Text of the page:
Over £1 billion in public money was spent by the UK Ministry of Defense (MOD) on unused equipment and spare parts between April 2009 and March 2011, the Public Accounts Committee said. A further £3.4 billion in gear was stored and went unused.
Some £1.5 billion was reportedly spent purchasing 38 percent
more raw material and ‘consumable inventory,’ such as clothing or
ammunition, than was needed, according to a report published by the
UK’s Public Accounts Committee.
“It is unacceptable that the Ministry of Defense is wasting significant amounts of public money buying equipment and supplies that it doesn’t need,” said Richard Bacon MP, a member of the Public Accounts Committee.
Some central non-explosive depots were reportedly filled to 80 or 90 percent capacity because of the department’s habitual hoarding.
“The problem is likely to get worse unless the MOD acts now to get rid of the £3.4 billion stockpile of supplies it has identified as no longer being needed,” Bacon said, adding that the department has recognized that it is “wasting significant amounts of public money.”
However, the report also showed that the MOD has made little progress in improving the management of its inventory over the last 20 years; despite previous recognitions – some as early as 1991– that the MOD was wasting huge sums of money, it has continued to use taxpayer funding ineffectively.
“Project teams within the department can order as much consumable stock as they think they might ever need because they are only billed for it when they use it,” the report said. As a result, the MOD has been plagued by regular over-ordering.
The report follows suggestions that money from the UK’s foreign aid budget could be poured into the MOD, after significant public funding cuts. The MOD has been repeatedly slammed for financial carelessness over the last few years.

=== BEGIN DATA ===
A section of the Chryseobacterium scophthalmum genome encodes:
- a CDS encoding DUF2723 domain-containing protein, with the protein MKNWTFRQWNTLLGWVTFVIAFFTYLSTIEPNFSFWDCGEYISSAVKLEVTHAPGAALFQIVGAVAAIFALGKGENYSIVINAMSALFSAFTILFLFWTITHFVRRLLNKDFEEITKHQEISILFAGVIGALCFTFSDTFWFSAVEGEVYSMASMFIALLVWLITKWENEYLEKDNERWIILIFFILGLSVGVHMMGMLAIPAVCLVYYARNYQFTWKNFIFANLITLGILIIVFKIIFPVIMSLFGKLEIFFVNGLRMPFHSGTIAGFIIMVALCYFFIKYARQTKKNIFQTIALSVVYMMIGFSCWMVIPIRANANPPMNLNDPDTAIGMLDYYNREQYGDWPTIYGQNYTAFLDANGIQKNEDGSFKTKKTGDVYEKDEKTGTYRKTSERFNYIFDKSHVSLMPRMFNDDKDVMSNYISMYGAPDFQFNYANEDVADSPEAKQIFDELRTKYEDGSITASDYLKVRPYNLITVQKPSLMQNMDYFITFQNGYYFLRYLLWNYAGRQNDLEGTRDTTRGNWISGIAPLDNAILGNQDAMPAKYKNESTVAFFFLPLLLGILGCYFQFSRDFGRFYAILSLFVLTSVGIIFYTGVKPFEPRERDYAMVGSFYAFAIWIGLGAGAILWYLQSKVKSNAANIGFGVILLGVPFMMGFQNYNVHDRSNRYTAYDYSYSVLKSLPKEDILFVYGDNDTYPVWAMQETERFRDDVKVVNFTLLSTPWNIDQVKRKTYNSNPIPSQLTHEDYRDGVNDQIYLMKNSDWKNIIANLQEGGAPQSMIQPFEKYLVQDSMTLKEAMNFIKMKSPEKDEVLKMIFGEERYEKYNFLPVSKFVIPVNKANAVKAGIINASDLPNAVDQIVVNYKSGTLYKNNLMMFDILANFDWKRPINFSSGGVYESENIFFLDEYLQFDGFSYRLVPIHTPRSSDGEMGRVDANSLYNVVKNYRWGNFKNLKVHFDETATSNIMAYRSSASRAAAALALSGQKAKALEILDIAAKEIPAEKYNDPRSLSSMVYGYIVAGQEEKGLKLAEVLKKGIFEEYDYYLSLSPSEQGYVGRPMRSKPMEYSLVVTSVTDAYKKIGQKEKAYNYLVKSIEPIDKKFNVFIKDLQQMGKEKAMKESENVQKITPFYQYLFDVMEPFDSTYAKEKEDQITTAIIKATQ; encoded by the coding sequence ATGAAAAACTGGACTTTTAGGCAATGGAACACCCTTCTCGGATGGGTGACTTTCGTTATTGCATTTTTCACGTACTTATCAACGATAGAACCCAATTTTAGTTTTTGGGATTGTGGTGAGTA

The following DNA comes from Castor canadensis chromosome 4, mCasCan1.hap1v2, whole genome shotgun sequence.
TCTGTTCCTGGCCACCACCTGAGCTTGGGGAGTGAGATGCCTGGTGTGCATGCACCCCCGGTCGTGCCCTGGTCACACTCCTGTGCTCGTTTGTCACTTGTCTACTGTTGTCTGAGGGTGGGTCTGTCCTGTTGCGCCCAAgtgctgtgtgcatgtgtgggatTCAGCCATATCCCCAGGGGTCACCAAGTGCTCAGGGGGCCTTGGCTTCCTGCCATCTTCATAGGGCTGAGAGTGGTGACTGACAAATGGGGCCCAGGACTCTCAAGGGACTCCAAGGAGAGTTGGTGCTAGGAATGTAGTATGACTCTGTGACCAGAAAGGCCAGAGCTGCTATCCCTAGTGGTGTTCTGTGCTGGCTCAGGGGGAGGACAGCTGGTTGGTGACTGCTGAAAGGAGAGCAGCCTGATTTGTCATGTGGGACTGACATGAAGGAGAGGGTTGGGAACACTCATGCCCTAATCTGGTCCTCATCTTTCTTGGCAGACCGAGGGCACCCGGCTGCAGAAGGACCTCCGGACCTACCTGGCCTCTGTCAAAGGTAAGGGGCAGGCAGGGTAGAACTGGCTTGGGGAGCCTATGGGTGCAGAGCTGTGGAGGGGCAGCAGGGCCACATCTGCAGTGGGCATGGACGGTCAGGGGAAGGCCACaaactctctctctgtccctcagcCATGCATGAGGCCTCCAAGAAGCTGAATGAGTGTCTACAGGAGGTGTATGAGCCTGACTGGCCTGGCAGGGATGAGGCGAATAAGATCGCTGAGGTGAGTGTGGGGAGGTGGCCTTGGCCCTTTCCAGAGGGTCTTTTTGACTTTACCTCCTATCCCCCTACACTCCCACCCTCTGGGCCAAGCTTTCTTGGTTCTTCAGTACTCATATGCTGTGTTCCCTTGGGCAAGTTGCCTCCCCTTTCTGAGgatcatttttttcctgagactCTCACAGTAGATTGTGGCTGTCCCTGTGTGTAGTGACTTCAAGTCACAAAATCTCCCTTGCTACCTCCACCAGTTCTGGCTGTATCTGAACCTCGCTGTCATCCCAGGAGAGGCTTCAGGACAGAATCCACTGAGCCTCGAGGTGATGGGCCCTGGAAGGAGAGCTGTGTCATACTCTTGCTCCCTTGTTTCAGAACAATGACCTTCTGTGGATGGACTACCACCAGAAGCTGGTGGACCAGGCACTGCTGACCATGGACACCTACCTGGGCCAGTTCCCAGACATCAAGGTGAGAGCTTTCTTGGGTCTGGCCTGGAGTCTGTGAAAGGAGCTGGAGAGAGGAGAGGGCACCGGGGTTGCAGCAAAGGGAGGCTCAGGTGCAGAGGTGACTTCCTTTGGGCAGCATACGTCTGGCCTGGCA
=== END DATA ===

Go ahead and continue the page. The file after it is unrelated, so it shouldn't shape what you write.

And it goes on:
Last June, it was revealed that the MOD was hoarding 54 years’ worth of spare parts for the retired Nimrod aircraft, as well as £24 million in items that were not needed by the military, according to reports by the National Audit Office. It was also announced that 22,000 personnel would lose their jobs in decommissions of battleships, fighter jets and tanks.
In January 2009, more than £300 million in taxpayer money was reportedly lost by the Ministry of Defense due to poor bookkeeping, with £8 million written off after being given to hundreds of soldiers in error.
But earlier this month, UK Prime Minister David Cameron said that he was “very open” to the idea of channeling billions of pounds from the UK aid budget to the Ministry of Defense. The remarks came after the 2012 Autumn Statement made by the UK treasury, which confirmed the MOD would suffer £735 million in cuts to its core budget.
The MoD has come under intense public criticism recently following the reports of budget mismanagement. “A lack of basic competence can be corrosive when it comes to defense planning and funding,” UK Labour MP Jim Murphy said in the Spring 2013 Defense Management Journal.
“Continued waste is unacceptable at a time of deep defense cuts and government failure to balance the books,” he added on Labour Press Team’s Twitter page.